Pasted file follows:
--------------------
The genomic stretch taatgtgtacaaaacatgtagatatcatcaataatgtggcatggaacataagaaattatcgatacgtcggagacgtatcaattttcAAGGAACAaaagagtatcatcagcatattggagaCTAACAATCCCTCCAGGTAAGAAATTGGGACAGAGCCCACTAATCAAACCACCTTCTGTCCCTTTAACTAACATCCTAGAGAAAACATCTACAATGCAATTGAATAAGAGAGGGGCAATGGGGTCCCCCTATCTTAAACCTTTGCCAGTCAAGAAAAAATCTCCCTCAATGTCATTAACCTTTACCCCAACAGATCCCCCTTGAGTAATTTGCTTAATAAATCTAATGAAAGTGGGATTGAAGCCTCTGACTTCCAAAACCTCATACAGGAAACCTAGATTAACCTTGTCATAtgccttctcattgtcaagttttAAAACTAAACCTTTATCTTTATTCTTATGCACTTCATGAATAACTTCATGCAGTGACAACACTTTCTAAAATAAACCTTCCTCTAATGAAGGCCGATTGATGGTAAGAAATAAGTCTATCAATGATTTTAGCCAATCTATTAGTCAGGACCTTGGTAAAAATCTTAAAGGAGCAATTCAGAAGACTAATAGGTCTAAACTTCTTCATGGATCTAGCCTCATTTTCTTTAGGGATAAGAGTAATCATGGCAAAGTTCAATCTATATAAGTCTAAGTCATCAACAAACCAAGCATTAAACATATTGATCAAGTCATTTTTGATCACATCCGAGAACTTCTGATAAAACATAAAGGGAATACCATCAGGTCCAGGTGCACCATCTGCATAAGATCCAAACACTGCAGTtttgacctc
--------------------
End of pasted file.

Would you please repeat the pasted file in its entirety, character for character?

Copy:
The genomic stretch taatgtgtacaaaacatgtagatatcatcaataatgtggcatggaacataagaaattatcgatacgtcggagacgtatcaattttcAAGGAACAaaagagtatcatcagcatattggagaCTAACAATCCCTCCAGGTAAGAAATTGGGACAGAGCCCACTAATCAAACCACCTTCTGTCCCTTTAACTAACATCCTAGAGAAAACATCTACAATGCAATTGAATAAGAGAGGGGCAATGGGGTCCCCCTATCTTAAACCTTTGCCAGTCAAGAAAAAATCTCCCTCAATGTCATTAACCTTTACCCCAACAGATCCCCCTTGAGTAATTTGCTTAATAAATCTAATGAAAGTGGGATTGAAGCCTCTGACTTCCAAAACCTCATACAGGAAACCTAGATTAACCTTGTCATAtgccttctcattgtcaagttttAAAACTAAACCTTTATCTTTATTCTTATGCACTTCATGAATAACTTCATGCAGTGACAACACTTTCTAAAATAAACCTTCCTCTAATGAAGGCCGATTGATGGTAAGAAATAAGTCTATCAATGATTTTAGCCAATCTATTAGTCAGGACCTTGGTAAAAATCTTAAAGGAGCAATTCAGAAGACTAATAGGTCTAAACTTCTTCATGGATCTAGCCTCATTTTCTTTAGGGATAAGAGTAATCATGGCAAAGTTCAATCTATATAAGTCTAAGTCATCAACAAACCAAGCATTAAACATATTGATCAAGTCATTTTTGATCACATCCGAGAACTTCTGATAAAACATAAAGGGAATACCATCAGGTCCAGGTGCACCATCTGCATAAGATCCAAACACTGCAGTtttgacctc